How Sumting Fresh Reinvented Itself

How Sumting Fresh Reinvented Itself


Vital Stats

  • Company: Sumting Fresh
  • Players: Andrew Leeuw and Herzon Louw
  • Launched: 2012

Herzon and I met twelve years ago on a taxi. He was studying to be an accountant, I was going to chef school. Whenever we met we’d talk about food.

In 2011 we bumped into each other again and I was trying to open my own restaurant. I had been demoted in my previous job, and I convinced my brother to bankroll my dream. The restaurant was a super expensive non-starter. We never even served a single meal.

At the same time, Herzon worked as an accountant and owned a food trailer that he paid people to run for him. He wasn’t making profits and I convinced him to come on board full-time.

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A Bumpy, Harsh Start

We branded the trailer, put in some more equipment and hit Arts on Main. We had no idea who we were, we were just going to bring restaurant food to the people, from a trailer. We didn’t last three months. We weren’t ready for a market and we didn’t have thick skins.

Licking our wounds we took to the streets of Midrand. For two years we persevered and slowly developed an identity, an offering and a following. Our first day, we had eight customers and walked away with – R480.

We realised offering restaurant food wasn’t working for us and we re-evaluated everything. Each week the numbers increased until we were serving 80 customers a day.

Another Fortuitous Meeting

A vendor at the Fourways Farmers’ Market asked us to help to redesign his boerewors rolls. It got us a foot in the door and we realised how special this market was.

We persisted for three months before getting in. Again, we had no idea what to serve because we couldn’t sell burgers, boerewors, sandwiches, pregos, chicken wings… what was left? We settled on goujon chicken (crispy fried chicken fillet strips) our least favourite because it was hard work, but everyone loved it.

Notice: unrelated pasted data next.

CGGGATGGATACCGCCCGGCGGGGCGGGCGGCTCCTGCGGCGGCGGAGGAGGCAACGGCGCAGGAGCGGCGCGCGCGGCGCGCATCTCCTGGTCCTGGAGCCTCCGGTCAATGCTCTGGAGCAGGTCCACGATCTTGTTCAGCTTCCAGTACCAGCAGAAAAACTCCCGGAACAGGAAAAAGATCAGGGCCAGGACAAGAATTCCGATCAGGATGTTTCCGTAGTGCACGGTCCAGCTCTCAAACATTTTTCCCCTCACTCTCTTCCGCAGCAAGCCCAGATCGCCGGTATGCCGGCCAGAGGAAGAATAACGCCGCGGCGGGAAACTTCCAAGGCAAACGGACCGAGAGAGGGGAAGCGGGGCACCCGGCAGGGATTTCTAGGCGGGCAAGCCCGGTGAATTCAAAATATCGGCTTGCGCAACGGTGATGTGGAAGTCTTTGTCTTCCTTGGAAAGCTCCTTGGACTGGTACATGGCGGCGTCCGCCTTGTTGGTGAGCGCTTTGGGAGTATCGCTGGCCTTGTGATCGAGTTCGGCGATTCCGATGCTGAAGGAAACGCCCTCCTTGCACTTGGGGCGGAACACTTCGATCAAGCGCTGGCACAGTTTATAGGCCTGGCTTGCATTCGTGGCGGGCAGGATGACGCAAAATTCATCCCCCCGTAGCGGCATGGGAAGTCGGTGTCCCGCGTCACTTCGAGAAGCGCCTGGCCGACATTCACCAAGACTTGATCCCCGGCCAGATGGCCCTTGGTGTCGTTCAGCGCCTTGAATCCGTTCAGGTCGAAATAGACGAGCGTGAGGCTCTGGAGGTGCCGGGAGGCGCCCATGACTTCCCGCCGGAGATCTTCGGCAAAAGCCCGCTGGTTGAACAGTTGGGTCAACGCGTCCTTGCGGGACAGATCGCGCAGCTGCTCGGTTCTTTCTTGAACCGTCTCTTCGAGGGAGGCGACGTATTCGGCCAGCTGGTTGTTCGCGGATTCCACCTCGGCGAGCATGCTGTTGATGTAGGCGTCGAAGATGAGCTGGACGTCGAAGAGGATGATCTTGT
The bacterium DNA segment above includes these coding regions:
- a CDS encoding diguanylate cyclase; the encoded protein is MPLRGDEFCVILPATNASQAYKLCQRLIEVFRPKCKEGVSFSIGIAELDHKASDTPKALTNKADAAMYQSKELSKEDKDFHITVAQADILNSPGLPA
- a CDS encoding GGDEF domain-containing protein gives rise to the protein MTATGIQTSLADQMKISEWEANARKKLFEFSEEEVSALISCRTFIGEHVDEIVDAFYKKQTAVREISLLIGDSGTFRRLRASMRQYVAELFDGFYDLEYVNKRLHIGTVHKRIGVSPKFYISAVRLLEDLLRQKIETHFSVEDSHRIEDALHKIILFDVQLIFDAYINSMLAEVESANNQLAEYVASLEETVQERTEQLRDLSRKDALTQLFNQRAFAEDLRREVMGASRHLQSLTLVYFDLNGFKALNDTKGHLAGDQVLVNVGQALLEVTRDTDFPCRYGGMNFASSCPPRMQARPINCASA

With a small deep-fryer, we increased progressively from 120 portions, and when that doubled we bought bigger, better equipment. At the 400 meals mark we bought our 1992 double-decker Mercedes bus that was converted into a kitchen and dining area. We gained exposure in magazines and landed a spot on TV with Ultimate Braai Master.

Those winnings helped us fund our growth, but the market really changed our lives. It’s a spot where corporate decision-makers take their families and that’s how we’ve landed corporate catering.

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Learning Important Lessons

  • Have your own identity and style. We started out selling expensive food and people at markets didn’t want that – they want delicious street food.
  • We learnt to take criticism constructively and grow a thick skin.
  • Be flexible. Introduce yourself to the market, but don’t wait for them to decide who you should be.
  • Our core offering allowed us to grow a trusted following who were game to try other things like soft-shelled crab, trout and quail, because they knew the quality and they were curious.
  • We now have a staff contingent of 18 people, seven permanent. We focus on spirit as much as qualifications when recruiting, because that makes as much of an impression on customers as the food.
  • Preparation is important. We start prepping three days in advance so that we can deliver quickly and maintain quality in a small space.
  • Don’t give up.
  • Keep careful tabs on costs.
Tracy Lee Nicol
Tracy-Lee Nicol is an experienced business writer and magazine editor. She was awarded a Masters degree with distinction from Rhodes university in 2010, and in the time since has honed her business acumen and writing skills profiling some of South Africa's most successful entrepreneurs, CEOs, franchisees and franchisors.Find her on Google+.